Automated Accessibility Testing

Automated Accessibility Testing

There are plenty of automated tools available to test for accessibility issues. Before we dive in, let's make one thing abundantly clear: automated testing can only reliably pick-up 30-40% of all accessibility issues.

Automated tools are not able to determine what a component is actually meant for. It can't replace a human testing an interface for accessibility and usability issues. It's advisable to always manually test with assistive technology and conduct usability test sessions with people who use and rely on assistive technology.

Automated testing tools

Here are common tools to test with. These can be installed as browser extensions and run on any site you're working on. Run often to identify "low hanging fruit" issues.

Be sure to run more than one tool as some provide more detailed and accurate feedback than others.

Usability testing

Usability testing should be conducted after development of a component, but before launching to the general public. This way feedback will be received and time will be available to correct any usability issues.

Recommended services include:

Unit testing

It is very possible to write unit tests to test your code for accessibility issues. This is another great way to catch those "easy-wins" and to prevent regressions from taking place when pushing code to production.

The most popular test framework is Deque's aXe-core library. It's incorporated into Lighthouse for Google Chrome, Sonarwhal by Microsoft's Edge team, Ember A11y Testing, and more.

For example, here's a test running the entire set of rules on a document in a page-level integration test:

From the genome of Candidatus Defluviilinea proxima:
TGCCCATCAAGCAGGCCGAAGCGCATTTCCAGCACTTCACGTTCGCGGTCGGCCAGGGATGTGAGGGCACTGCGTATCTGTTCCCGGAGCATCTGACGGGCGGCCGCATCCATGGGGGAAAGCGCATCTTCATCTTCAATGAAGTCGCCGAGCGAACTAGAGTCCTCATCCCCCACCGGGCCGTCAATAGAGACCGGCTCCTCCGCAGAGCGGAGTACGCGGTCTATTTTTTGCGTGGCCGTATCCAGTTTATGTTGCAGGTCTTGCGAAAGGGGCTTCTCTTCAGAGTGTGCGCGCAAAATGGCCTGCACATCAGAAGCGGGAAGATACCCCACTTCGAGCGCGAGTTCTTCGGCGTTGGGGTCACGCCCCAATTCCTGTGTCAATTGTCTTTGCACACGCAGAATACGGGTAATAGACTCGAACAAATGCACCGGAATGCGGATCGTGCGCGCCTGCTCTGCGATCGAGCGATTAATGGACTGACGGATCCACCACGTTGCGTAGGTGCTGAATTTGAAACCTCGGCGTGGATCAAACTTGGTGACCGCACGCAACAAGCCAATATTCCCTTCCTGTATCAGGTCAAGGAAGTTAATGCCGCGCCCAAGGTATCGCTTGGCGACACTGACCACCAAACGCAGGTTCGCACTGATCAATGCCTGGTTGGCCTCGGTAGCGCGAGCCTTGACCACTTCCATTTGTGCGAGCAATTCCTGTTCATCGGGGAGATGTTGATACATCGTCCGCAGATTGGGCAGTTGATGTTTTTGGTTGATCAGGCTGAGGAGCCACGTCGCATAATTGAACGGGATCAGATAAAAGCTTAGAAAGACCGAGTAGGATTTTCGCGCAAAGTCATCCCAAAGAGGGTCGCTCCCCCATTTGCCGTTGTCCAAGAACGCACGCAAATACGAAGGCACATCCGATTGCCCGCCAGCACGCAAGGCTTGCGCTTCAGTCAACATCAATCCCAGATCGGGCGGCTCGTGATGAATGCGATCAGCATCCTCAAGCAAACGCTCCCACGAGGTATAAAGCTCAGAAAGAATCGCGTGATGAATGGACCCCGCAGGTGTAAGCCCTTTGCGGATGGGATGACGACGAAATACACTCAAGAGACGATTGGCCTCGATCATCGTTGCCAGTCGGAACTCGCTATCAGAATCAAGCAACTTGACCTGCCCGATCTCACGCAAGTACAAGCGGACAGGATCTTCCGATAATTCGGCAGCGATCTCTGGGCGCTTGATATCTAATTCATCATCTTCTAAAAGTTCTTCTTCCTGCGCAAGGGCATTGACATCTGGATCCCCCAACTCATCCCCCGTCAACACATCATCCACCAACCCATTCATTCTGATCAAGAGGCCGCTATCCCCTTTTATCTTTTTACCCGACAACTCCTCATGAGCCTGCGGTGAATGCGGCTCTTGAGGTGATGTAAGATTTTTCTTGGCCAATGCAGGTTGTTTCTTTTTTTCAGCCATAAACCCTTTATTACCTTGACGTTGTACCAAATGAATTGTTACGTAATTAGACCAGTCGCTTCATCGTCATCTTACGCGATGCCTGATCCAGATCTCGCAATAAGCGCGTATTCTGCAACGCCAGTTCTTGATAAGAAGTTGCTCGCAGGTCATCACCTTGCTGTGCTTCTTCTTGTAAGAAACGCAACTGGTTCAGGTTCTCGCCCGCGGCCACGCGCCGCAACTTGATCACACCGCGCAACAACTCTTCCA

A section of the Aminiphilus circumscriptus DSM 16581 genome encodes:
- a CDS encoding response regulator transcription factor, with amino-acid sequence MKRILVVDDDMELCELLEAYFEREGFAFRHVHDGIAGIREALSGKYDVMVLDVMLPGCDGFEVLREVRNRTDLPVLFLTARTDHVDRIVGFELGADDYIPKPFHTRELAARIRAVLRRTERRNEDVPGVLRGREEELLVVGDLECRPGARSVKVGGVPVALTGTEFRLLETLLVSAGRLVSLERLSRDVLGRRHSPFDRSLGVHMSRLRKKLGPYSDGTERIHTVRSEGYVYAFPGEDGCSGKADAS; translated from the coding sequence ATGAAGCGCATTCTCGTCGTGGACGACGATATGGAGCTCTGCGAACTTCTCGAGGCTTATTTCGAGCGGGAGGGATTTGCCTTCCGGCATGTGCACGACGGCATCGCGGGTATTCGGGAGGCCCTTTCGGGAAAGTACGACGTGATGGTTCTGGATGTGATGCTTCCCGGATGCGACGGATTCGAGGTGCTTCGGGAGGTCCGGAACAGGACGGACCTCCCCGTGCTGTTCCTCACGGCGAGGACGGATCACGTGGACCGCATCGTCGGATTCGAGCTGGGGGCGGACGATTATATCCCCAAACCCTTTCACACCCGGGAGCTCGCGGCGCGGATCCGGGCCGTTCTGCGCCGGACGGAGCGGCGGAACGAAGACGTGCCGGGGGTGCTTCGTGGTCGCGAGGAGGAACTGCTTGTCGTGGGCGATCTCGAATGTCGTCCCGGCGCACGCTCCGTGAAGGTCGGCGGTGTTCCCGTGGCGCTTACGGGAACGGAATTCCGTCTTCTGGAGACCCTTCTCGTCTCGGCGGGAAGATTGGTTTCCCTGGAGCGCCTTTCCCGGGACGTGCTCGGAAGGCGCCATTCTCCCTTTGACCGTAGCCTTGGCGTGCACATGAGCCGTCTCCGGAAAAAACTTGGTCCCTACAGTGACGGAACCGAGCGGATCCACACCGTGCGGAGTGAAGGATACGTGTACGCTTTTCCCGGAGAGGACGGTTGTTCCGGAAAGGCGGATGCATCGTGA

var axe = require('axe-core');
describe('Some component', function() {
  it('should have no accessibility violations', function(done) {'.some-component', {}, function(error, results) {
      if (error) return error;

Running tests result in a JSON object being returned with everything axe-core found: arrays of passes, violations, and even a set of "incomplete" items that require manual review. You can write assertions based on the number of violations, helpful for unblocking builds locally or in Continuous Integration (CI).

Check out this example of how to use aXe with the Jasmine unit testing framework by Marcy Sutton.

CI environments

Having test run in your CI environment is another method of preventing regressions and can be viewed as a "last line of defense." These tests run automatically when a code change from a pull request is about to be merged with the master branch.

One tool you can use for this type of testing is pa11y-ci which runs accessibility tests against multiple URLs and reports issues.


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